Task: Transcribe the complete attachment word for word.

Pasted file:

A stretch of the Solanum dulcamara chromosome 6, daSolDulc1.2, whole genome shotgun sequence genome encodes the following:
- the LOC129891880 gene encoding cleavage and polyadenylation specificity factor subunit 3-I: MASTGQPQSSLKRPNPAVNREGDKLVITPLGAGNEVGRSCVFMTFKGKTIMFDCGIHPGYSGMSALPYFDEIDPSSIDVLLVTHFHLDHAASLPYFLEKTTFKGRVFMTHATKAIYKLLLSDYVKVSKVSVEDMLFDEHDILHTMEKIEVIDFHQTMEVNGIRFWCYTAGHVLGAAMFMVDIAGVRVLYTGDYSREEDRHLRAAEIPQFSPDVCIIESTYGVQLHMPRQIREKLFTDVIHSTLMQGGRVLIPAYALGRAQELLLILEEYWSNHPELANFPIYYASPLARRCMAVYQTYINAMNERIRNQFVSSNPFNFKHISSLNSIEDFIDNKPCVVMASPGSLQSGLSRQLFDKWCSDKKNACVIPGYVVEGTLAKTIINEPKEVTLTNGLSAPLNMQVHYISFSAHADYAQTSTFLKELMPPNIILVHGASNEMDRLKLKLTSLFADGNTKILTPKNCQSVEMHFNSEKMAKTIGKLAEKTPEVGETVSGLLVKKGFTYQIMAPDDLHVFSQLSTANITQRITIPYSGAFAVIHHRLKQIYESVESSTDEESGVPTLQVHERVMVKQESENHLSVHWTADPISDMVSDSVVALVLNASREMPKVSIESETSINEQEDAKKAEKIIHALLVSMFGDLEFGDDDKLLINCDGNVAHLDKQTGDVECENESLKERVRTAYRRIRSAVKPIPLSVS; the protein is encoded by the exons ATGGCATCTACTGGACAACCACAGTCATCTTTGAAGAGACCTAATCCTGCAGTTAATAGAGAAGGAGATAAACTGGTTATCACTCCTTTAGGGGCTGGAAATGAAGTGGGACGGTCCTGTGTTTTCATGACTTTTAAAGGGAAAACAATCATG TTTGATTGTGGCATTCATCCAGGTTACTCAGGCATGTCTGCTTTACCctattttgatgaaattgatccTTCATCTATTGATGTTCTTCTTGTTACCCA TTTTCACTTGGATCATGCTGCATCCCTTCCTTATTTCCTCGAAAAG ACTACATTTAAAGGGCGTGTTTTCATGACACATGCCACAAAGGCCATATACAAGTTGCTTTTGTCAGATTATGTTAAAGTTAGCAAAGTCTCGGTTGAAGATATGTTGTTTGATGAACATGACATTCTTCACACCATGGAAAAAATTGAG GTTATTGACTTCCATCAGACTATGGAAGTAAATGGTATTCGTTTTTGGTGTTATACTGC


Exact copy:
A stretch of the Solanum dulcamara chromosome 6, daSolDulc1.2, whole genome shotgun sequence genome encodes the following:
- the LOC129891880 gene encoding cleavage and polyadenylation specificity factor subunit 3-I: MASTGQPQSSLKRPNPAVNREGDKLVITPLGAGNEVGRSCVFMTFKGKTIMFDCGIHPGYSGMSALPYFDEIDPSSIDVLLVTHFHLDHAASLPYFLEKTTFKGRVFMTHATKAIYKLLLSDYVKVSKVSVEDMLFDEHDILHTMEKIEVIDFHQTMEVNGIRFWCYTAGHVLGAAMFMVDIAGVRVLYTGDYSREEDRHLRAAEIPQFSPDVCIIESTYGVQLHMPRQIREKLFTDVIHSTLMQGGRVLIPAYALGRAQELLLILEEYWSNHPELANFPIYYASPLARRCMAVYQTYINAMNERIRNQFVSSNPFNFKHISSLNSIEDFIDNKPCVVMASPGSLQSGLSRQLFDKWCSDKKNACVIPGYVVEGTLAKTIINEPKEVTLTNGLSAPLNMQVHYISFSAHADYAQTSTFLKELMPPNIILVHGASNEMDRLKLKLTSLFADGNTKILTPKNCQSVEMHFNSEKMAKTIGKLAEKTPEVGETVSGLLVKKGFTYQIMAPDDLHVFSQLSTANITQRITIPYSGAFAVIHHRLKQIYESVESSTDEESGVPTLQVHERVMVKQESENHLSVHWTADPISDMVSDSVVALVLNASREMPKVSIESETSINEQEDAKKAEKIIHALLVSMFGDLEFGDDDKLLINCDGNVAHLDKQTGDVECENESLKERVRTAYRRIRSAVKPIPLSVS; the protein is encoded by the exons ATGGCATCTACTGGACAACCACAGTCATCTTTGAAGAGACCTAATCCTGCAGTTAATAGAGAAGGAGATAAACTGGTTATCACTCCTTTAGGGGCTGGAAATGAAGTGGGACGGTCCTGTGTTTTCATGACTTTTAAAGGGAAAACAATCATG TTTGATTGTGGCATTCATCCAGGTTACTCAGGCATGTCTGCTTTACCctattttgatgaaattgatccTTCATCTATTGATGTTCTTCTTGTTACCCA TTTTCACTTGGATCATGCTGCATCCCTTCCTTATTTCCTCGAAAAG ACTACATTTAAAGGGCGTGTTTTCATGACACATGCCACAAAGGCCATATACAAGTTGCTTTTGTCAGATTATGTTAAAGTTAGCAAAGTCTCGGTTGAAGATATGTTGTTTGATGAACATGACATTCTTCACACCATGGAAAAAATTGAG GTTATTGACTTCCATCAGACTATGGAAGTAAATGGTATTCGTTTTTGGTGTTATACTGC